2.  The Gas Theory

Although Dr. Ben Clennell, of Leeds University, England,  is not the first to make note of the possibility of methane hydrates as a source for causing ships to disappear, he has become identified with the theory which, on September 21, 1998, at the Festival of Earth Sciences at Cardiff, Wales, he proposed methane hydrates as the future of energy.

As a part of his elaborate disertation he claimed that methane locked below the sea sediments in the Bermuda Triangle can explain the mysterious disappearances. He told how subterranean landslides can unlock the vast beds of methane hydrate. This would be disastrous, he told the audience, because large amounts of methane would reduce the density of the water. “This would make any ship floating above sink like a rock.” He went on to explain how the highly combustible gas could also ignite aircraft engines and blow them to pieces.

Apparently, this is also wrong because the Bermuda Triangly isn’t really the area of largest methane concentrates in the world, and because there are experts in geology who say that a natural eruption of these gasses would be so rare it might happen once every 400 years.  The methane would have to go through thousands and thousands of feet of sediment and ocean before breaking the surface and the chances of a ship or airplane being over the precise location of an eruption is “mathematically astronomical.”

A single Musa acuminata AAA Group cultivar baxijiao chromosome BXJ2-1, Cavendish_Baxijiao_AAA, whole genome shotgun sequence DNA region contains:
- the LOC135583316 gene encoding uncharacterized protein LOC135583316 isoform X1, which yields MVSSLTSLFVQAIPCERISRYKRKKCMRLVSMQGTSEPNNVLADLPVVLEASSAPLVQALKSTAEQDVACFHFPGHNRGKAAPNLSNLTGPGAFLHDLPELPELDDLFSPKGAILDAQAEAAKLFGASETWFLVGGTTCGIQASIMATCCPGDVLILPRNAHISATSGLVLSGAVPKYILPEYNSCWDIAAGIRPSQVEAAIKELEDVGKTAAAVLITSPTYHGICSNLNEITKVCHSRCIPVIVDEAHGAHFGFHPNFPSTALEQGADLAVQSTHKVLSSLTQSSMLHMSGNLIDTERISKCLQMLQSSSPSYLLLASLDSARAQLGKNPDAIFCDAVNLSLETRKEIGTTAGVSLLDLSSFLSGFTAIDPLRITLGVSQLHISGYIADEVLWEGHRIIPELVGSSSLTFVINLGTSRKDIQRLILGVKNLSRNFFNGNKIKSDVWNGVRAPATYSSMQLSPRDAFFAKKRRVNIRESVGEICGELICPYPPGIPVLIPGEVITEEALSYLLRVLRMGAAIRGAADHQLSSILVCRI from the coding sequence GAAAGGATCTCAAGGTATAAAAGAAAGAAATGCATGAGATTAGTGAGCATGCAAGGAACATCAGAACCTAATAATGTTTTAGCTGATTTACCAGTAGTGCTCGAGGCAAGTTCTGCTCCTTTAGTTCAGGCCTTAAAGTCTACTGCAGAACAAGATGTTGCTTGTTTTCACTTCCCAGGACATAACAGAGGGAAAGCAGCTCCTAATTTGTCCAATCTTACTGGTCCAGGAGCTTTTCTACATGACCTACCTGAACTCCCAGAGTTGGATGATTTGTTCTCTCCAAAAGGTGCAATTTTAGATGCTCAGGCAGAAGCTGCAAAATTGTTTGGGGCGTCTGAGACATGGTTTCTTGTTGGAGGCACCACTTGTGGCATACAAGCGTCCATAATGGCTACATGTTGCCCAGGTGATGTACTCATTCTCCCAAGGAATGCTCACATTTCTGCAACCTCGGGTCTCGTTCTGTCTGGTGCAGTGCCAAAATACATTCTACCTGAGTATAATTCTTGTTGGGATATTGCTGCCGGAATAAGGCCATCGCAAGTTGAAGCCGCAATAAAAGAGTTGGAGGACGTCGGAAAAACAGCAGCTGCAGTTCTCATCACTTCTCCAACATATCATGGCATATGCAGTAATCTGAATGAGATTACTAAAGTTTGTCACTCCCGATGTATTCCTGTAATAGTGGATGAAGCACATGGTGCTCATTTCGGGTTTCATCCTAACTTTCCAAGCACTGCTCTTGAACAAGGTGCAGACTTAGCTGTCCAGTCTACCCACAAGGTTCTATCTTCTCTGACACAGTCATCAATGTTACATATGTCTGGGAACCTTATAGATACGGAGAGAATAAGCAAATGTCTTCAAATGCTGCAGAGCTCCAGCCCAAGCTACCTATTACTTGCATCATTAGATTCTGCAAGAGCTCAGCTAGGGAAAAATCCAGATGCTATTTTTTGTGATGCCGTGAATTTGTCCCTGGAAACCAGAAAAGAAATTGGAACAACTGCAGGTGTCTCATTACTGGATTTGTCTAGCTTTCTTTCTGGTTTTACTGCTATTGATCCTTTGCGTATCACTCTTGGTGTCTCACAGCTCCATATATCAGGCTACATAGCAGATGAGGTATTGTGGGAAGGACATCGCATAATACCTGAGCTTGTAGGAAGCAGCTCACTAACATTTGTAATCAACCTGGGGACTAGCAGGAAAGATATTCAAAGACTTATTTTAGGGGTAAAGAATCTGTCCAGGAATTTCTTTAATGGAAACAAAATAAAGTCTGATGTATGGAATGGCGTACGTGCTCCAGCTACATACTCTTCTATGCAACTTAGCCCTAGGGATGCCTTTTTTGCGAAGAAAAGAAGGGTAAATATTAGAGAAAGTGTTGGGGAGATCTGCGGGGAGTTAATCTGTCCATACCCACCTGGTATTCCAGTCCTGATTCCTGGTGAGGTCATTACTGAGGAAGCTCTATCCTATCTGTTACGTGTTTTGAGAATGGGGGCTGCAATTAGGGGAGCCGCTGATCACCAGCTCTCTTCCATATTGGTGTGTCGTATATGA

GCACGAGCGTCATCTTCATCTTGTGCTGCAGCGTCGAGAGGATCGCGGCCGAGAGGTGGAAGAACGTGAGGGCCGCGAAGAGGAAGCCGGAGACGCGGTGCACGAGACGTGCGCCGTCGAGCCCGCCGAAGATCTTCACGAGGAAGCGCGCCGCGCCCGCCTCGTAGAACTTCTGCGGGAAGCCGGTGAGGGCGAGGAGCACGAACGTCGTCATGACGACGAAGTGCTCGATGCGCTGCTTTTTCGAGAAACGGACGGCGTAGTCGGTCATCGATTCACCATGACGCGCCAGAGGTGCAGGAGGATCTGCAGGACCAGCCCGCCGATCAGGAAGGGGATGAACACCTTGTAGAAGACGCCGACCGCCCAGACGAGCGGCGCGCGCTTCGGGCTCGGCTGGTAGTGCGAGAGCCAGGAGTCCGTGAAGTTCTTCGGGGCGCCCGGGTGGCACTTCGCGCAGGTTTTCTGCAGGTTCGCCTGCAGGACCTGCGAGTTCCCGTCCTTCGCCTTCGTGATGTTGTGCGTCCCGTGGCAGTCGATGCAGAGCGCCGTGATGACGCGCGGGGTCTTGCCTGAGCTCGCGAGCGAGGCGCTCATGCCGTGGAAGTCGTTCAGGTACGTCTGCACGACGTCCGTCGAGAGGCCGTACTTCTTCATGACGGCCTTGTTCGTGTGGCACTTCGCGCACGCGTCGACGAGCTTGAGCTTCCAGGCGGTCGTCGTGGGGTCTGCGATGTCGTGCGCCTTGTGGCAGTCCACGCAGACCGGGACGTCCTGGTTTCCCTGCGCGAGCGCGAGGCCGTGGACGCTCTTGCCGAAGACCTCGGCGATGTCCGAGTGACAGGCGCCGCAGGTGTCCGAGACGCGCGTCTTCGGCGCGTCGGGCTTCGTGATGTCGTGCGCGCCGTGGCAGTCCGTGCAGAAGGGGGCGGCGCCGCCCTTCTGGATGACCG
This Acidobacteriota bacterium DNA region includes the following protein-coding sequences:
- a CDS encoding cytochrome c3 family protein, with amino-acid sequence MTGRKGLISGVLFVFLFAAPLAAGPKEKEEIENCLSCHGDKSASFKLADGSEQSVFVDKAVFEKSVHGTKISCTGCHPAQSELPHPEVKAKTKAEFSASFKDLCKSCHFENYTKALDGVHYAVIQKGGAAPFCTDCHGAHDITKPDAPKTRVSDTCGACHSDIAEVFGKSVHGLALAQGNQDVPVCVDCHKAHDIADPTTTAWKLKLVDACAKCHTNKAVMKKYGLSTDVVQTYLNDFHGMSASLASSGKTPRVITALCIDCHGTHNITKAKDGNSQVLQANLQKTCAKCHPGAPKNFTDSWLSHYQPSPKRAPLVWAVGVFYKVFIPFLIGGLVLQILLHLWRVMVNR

3.  The UFO Theory

The information on this particular theory is too vast to copy and paste or paraphrase.  Basically, some believe that the Bermuda Triangle is situated on some sort of Blue Hole or time warp that can be used to communicate with and transport aliens to other planets.  Often, these aliens capture ships and planes to use for experimentation in their own universes.

Right.

4. The Atlantis Theory

Again, a long and drawn-out tale.  The great empire of Atlantis house on a continent the size of Europe is reduced to rubble on the floor of the Atlantic thousands of feet below what is now the Bermuda Triangle.  While the ruined temples now host a variety of sea life, the great Atlantean fire-crystals that once provided tremdendous energy and power to Atlantis long ago, still exist and are still emitting strong beams of energy into the universe.

Unfortunately, however, when the destruction occurred some of these fire-crystals were partially damaged, which has resulted in them only being able to project their energy rays at random. It is said that each fire-crystal would have been at least twenty feet high and some eight feet wide. In Atlantis these fire-crystals would have been erected in a series of three, thus creating a vortex of astronomical energy and a power of the first magnitude.

From time to time, the force field emitted by these damaged Atlantean fire-crystals becomes very powerful and any plane or ship coming within the influence of this force field disintegrates and is transformed into pure energy. Hence the inexplicable and mysterious disappearances that has very often been blamed on the area of the ocean known as the Bermuda Triangle.

I don’t know that there is any proof against this theory, but it is a little out-there.  However, when push comes to shove, I think I like this one the best.  It’s rather mystical, not a bit evil, and makes a cool story.

What do you think?  Compass problems, methane gas, UFOs, or the Atlantean fire-crystals of Atlantis?